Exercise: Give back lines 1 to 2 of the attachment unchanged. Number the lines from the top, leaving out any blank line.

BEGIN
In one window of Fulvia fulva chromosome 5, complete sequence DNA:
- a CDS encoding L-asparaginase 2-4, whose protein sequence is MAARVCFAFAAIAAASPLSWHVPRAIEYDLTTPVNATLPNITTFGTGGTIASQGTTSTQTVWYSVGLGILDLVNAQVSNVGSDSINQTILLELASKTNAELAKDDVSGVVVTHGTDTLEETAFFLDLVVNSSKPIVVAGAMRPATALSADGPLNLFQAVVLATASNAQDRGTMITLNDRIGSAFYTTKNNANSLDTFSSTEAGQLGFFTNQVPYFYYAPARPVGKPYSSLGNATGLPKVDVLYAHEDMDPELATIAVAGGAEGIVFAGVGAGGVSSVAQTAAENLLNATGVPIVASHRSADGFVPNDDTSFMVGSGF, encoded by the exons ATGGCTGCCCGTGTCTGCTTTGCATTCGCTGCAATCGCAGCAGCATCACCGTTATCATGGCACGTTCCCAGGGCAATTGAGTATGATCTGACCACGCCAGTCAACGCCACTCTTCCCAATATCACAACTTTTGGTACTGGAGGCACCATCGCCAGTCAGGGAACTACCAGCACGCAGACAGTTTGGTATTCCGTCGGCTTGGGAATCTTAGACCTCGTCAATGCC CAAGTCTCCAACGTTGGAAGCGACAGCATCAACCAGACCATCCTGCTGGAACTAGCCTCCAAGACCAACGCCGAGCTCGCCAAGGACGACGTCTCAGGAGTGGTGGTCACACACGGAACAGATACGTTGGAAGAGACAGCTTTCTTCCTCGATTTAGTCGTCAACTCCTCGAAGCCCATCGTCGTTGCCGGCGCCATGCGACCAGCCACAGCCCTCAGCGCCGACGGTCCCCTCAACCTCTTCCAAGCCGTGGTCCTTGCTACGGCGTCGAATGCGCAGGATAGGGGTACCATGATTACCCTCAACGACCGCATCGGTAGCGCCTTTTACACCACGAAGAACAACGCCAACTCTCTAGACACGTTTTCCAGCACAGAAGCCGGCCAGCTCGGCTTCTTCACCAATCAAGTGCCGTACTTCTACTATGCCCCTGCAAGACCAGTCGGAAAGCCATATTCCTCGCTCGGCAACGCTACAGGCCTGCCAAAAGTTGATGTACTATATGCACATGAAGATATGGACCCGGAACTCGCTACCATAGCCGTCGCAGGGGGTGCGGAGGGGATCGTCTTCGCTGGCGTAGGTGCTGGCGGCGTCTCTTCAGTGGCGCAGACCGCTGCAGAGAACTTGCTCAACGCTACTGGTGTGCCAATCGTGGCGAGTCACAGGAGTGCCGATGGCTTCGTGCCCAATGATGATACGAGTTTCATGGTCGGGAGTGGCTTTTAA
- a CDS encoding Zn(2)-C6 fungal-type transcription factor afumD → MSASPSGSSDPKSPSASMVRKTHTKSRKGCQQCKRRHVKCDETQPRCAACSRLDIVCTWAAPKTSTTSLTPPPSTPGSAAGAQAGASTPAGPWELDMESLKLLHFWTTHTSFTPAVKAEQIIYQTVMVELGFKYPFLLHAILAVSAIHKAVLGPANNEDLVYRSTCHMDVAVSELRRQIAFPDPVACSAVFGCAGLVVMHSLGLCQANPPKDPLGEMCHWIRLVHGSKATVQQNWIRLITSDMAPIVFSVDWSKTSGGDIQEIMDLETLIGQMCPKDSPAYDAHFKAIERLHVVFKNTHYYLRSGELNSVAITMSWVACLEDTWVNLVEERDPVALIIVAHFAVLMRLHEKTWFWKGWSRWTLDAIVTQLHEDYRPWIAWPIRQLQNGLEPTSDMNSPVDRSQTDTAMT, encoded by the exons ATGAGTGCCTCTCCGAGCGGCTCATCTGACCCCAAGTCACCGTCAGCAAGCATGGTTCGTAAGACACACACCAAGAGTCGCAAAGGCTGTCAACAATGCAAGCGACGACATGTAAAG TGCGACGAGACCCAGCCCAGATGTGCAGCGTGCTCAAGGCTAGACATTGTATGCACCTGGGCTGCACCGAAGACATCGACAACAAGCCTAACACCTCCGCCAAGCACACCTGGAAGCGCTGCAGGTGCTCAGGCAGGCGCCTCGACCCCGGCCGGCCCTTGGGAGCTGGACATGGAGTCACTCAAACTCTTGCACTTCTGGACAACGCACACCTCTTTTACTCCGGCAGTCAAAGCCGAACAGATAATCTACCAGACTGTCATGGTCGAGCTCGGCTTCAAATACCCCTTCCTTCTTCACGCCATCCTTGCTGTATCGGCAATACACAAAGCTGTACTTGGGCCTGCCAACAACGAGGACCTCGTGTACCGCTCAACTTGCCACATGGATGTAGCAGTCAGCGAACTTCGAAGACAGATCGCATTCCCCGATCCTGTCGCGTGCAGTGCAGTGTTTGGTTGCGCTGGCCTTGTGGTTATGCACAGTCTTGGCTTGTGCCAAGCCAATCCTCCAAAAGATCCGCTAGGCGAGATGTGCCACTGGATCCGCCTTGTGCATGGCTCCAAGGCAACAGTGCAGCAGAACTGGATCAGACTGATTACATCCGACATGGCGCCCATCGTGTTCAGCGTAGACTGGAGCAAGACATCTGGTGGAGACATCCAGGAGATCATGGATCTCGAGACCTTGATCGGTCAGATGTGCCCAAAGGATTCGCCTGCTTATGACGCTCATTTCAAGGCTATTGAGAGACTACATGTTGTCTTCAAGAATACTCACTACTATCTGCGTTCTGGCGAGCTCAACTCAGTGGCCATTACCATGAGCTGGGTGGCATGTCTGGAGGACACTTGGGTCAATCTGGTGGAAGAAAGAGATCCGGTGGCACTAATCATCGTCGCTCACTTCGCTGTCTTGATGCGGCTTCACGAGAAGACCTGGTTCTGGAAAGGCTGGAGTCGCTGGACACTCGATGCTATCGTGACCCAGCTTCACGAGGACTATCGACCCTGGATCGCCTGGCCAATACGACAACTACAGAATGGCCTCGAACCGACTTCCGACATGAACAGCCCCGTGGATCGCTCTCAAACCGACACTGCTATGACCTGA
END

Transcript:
In one window of Fulvia fulva chromosome 5, complete sequence DNA:
- a CDS encoding L-asparaginase 2-4, whose protein sequence is MAARVCFAFAAIAAASPLSWHVPRAIEYDLTTPVNATLPNITTFGTGGTIASQGTTSTQTVWYSVGLGILDLVNAQVSNVGSDSINQTILLELASKTNAELAKDDVSGVVVTHGTDTLEETAFFLDLVVNSSKPIVVAGAMRPATALSADGPLNLFQAVVLATASNAQDRGTMITLNDRIGSAFYTTKNNANSLDTFSSTEAGQLGFFTNQVPYFYYAPARPVGKPYSSLGNATGLPKVDVLYAHEDMDPELATIAVAGGAEGIVFAGVGAGGVSSVAQTAAENLLNATGVPIVASHRSADGFVPNDDTSFMVGSGF, encoded by the exons ATGGCTGCCCGTGTCTGCTTTGCATTCGCTGCAATCGCAGCAGCATCACCGTTATCATGGCACGTTCCCAGGGCAATTGAGTATGATCTGACCACGCCAGTCAACGCCACTCTTCCCAATATCACAACTTTTGGTACTGGAGGCACCATCGCCAGTCAGGGAACTACCAGCACGCAGACAGTTTGGTATTCCGTCGGCTTGGGAATCTTAGACCTCGTCAATGCC CAAGTCTCCAACGTTGGAAGCGACAGCATCAACCAGACCATCCTGCTGGAACTAGCCTCCAAGACCAACGCCGAGCTCGCCAAGGACGACGTCTCAGGAGTGGTGGTCACACACGGAACAGATACGTTGGAAGAGACAGCTTTCTTCCTCGATTTAGTCGTCAACTCCTCGAAGCCCATCGTCGTTGCCGGCGCCATGCGACCAGCCACAGCCCTCAGCGCCGACGGTCCCCTCAACCTCTTCCAAGCCGTGGTCCTTGCTACGGCGTCGAATGCGCAGGATAGGGGTACCATGATTACCCTCAACGACCGCATCGGTAGCGCCTTTTACACCACGAAGAACAACGCCAACTCTCTAGACACGTTTTCCAGCACAGAAGCCGGCCAGCTCGGCTTCTTCACCAATCAAGTGCCGTACTTCTACTATGCCCCTGCAAGACCAGTCGGAAAGCCATATTCCTCGCTCGGCAACGCTACAGGCCTGCCAAAAGTTGATGTACTATATGCACATGAAGATATGGACCCGGAACTCGCTACCATAGCCGTCGCAGGGGGTGCGGAGGGGATCGTCTTCGCTGGCGTAGGTGCTGGCGGCGTCTCTTCAGTGGCGCAGACCGCTGCAGAGAACTTGCTCAACGCTACTGGTGTGCCAATCGTGGCGAGTCACAGGAGTGCCGATGGCTTCGTGCCCAATGATGATACGAGTTTCATGGTCGGGAGTGGCTTTTAA